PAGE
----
Amir Abo-Shaeer, who teaches high school science and engineering in California, has been named one of this year's 23 MacArthur Fellows by the John D. and Catherine T. MacArthur Foundation. Fellows receive a "no strings attached" award of $500,000 over five years to use at their discretion.
This is apparently the first time that a public school science teacher has received the MacArthur award, often referred to as a "genius grant."
In an interview, Abo-Shaeer said he was "stunned" when he learned that he was a recipient of the honor. "I feel a sense of responsibility to really try to do the award justice," he said.
Abo-Shaeer began his professional career as a mechanical engineer before moving into education in 2001. He teaches physics and engineering at Dos Pueblos High School, in Goleta, Calif., and develops courses focused on project-based learning, including a robotics class. In 2002, he started the Dos Pueblos Engineering Academy, a specialized program at the high school with a rigorous applied science curriculum that integrates physics, engineering, and math courses, and he continues to direct the academy.
The MacArthur website says that "Abo-Shaeer's novel and effective model of science instruction is instilling a passion for the physical sciences in young men and women and is contributing to the preparation of the next generation of scientists and engineers for the 21st century."
"This group of fellows, along with the more than 800 who have come before, reflects the tremendous breadth of creativity among us," MacArthur Foundation President Robert Gallucci said in a press release announcing the 2010 winners. "They are explorers and risk takers, contributing to their fields and to society in innovative, impactful ways."
Other winners this year include a stone carver, a quantum astrophysicist, a jazz pianist, a theater director, and an economist. "All were selected for their creativity, originality, and potential to make important contributions in the future," the foundation says.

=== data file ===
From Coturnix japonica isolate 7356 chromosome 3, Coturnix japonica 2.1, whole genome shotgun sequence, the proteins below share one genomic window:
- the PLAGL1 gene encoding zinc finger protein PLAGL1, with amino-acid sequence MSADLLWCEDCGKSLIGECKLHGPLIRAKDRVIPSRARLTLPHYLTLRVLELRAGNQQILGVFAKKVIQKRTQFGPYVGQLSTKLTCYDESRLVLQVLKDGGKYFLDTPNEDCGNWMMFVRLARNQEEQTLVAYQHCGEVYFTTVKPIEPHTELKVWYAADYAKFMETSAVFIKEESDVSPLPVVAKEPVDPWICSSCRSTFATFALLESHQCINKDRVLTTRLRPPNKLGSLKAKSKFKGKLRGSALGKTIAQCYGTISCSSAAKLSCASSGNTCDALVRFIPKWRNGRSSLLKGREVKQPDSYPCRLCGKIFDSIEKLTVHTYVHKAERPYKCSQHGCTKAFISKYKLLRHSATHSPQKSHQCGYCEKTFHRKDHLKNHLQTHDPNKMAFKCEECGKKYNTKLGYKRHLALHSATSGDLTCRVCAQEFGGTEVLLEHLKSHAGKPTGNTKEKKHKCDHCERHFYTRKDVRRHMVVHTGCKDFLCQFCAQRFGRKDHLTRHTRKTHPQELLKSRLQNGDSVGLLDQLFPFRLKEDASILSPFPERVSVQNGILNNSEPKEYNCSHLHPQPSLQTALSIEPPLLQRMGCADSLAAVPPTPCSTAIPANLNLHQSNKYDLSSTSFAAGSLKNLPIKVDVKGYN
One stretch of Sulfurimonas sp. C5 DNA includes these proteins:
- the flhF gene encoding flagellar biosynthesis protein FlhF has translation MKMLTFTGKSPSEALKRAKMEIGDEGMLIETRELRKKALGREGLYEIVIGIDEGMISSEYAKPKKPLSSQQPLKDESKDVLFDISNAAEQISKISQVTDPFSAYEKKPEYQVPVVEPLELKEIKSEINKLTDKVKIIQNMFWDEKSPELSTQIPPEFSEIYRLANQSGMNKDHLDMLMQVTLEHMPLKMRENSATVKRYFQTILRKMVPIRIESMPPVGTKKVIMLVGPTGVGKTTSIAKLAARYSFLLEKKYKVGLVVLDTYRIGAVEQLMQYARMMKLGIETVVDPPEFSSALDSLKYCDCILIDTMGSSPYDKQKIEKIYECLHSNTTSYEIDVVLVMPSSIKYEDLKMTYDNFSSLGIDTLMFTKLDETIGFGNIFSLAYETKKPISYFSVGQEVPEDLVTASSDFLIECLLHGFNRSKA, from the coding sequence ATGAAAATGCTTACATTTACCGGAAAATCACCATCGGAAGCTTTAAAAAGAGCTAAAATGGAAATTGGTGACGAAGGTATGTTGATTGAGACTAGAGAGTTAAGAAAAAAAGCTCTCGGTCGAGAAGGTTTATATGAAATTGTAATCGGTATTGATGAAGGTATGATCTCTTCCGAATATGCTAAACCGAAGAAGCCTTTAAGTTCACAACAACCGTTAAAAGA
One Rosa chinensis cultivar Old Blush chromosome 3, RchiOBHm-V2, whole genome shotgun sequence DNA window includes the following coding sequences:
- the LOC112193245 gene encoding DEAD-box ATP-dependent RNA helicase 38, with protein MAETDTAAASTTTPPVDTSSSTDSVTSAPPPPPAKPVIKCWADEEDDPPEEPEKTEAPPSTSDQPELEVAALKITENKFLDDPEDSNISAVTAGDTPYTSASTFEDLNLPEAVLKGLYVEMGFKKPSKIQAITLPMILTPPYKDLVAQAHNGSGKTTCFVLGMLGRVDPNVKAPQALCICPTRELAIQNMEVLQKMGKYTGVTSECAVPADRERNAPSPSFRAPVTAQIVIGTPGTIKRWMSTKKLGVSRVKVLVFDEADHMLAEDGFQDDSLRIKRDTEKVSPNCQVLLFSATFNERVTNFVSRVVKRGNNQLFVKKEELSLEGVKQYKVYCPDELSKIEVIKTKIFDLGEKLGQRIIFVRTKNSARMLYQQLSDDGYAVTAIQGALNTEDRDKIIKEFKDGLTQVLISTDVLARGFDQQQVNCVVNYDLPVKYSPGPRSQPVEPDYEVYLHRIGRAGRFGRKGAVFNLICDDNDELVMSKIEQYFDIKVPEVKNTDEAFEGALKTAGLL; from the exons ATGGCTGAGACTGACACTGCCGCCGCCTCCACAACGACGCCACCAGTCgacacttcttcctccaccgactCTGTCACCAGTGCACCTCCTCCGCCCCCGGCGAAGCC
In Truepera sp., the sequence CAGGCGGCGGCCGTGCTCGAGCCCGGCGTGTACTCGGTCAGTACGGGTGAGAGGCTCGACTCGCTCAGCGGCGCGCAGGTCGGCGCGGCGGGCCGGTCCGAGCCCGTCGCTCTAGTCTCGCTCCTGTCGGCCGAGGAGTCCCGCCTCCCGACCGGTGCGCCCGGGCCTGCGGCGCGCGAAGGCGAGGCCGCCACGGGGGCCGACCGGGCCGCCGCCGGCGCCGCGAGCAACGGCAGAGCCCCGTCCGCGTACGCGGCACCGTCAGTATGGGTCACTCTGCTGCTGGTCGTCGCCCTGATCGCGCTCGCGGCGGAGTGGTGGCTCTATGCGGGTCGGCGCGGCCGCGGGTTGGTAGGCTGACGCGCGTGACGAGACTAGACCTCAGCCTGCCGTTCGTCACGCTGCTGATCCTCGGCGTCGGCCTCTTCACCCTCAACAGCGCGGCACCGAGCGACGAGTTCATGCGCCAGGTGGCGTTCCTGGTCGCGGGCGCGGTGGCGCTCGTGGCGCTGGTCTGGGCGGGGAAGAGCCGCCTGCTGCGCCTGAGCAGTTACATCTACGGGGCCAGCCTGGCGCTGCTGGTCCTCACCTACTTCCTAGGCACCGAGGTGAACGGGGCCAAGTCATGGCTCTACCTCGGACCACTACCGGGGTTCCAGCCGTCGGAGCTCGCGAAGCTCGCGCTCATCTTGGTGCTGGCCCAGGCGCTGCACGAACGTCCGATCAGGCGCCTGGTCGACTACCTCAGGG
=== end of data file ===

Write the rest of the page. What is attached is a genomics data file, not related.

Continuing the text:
Abo-Shaeer said he's unsure exactly how he'll spend his award, but he said the money is "intended to free me up to do creative things, allowing me ... to act quickly on creative ideas that I have that we can try out in education." And that's what he intends to do.
"I've been doing a lot of things that are creative by any means necessary," he said. "I'd really rather, if we have a good idea, implement it effectively."
At the same time, he cautioned that he has no immediate plans to stop teaching.
"I absolutely will stay a teacher for right now," he said. "This award hasn't changed my trajectory. ... I absolutely feel very strongly about what we have in the community to creating this [engineering] program, and if something is not done, moving on before something is completed is not my style."
In fact, he played a leading role in securing a $3 million matching grant from California to create a new facility to expand the engineering program at Dos Pueblos High School. Construction began on the 12,000 square-foot Elings Center for Engineering Education in July.
Even if he eventually stops teaching, Abo-Shaeer said he expects to stay engaged in efforts to improve public education.
"The core thing I'm trying to figure out how to do," he said, "is offer students unique educational experiences that they cannot replicate in an online experience, so when they're there, they see the intrinsic value."
"I'm trying to change the way we deliver curriculum to students," he said. "There is so much focus on information and not as much on the experience. ... You can't build a robot by reading about it online."
[UPDATE (10:25am): Two other MacArthur Fellows this year also bear mention here. First, is Sebastian Ruth, a violist, violinist, and music educator for urban youth. He founded Community MusicWorks, a nonprofit organization based in Providence, R.I., that offers frequent performances and free musical instruction led by its house ensemble, the Providence String Quartet. Second is Emmanuel Saez, an economist at the University of California Berkeley who, among other things, co-authored a study that sought to calculate the economic value of oustanding kindergarten teachers.